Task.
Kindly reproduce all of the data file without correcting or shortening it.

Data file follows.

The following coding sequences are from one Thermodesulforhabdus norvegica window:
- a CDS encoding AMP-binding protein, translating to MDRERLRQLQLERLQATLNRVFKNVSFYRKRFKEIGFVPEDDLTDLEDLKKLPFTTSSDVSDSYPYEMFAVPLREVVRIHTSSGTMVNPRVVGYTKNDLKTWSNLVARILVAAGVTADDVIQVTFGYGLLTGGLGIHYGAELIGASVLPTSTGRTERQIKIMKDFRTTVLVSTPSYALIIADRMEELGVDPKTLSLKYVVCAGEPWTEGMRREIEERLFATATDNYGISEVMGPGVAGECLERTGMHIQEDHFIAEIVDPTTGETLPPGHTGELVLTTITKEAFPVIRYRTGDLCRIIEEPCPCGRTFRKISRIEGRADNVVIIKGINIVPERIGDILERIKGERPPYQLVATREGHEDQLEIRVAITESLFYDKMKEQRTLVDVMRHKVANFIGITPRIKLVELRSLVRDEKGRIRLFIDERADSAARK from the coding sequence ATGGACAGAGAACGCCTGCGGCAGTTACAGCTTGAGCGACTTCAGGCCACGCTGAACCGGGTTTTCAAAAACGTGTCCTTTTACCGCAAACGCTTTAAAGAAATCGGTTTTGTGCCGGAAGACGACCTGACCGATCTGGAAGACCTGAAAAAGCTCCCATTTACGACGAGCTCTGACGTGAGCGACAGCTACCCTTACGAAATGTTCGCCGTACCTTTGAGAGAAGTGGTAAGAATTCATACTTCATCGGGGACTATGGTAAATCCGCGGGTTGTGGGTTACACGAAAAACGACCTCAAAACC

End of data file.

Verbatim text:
The following coding sequences are from one Thermodesulforhabdus norvegica window:
- a CDS encoding AMP-binding protein, translating to MDRERLRQLQLERLQATLNRVFKNVSFYRKRFKEIGFVPEDDLTDLEDLKKLPFTTSSDVSDSYPYEMFAVPLREVVRIHTSSGTMVNPRVVGYTKNDLKTWSNLVARILVAAGVTADDVIQVTFGYGLLTGGLGIHYGAELIGASVLPTSTGRTERQIKIMKDFRTTVLVSTPSYALIIADRMEELGVDPKTLSLKYVVCAGEPWTEGMRREIEERLFATATDNYGISEVMGPGVAGECLERTGMHIQEDHFIAEIVDPTTGETLPPGHTGELVLTTITKEAFPVIRYRTGDLCRIIEEPCPCGRTFRKISRIEGRADNVVIIKGINIVPERIGDILERIKGERPPYQLVATREGHEDQLEIRVAITESLFYDKMKEQRTLVDVMRHKVANFIGITPRIKLVELRSLVRDEKGRIRLFIDERADSAARK from the coding sequence ATGGACAGAGAACGCCTGCGGCAGTTACAGCTTGAGCGACTTCAGGCCACGCTGAACCGGGTTTTCAAAAACGTGTCCTTTTACCGCAAACGCTTTAAAGAAATCGGTTTTGTGCCGGAAGACGACCTGACCGATCTGGAAGACCTGAAAAAGCTCCCATTTACGACGAGCTCTGACGTGAGCGACAGCTACCCTTACGAAATGTTCGCCGTACCTTTGAGAGAAGTGGTAAGAATTCATACTTCATCGGGGACTATGGTAAATCCGCGGGTTGTGGGTTACACGAAAAACGACCTCAAAACC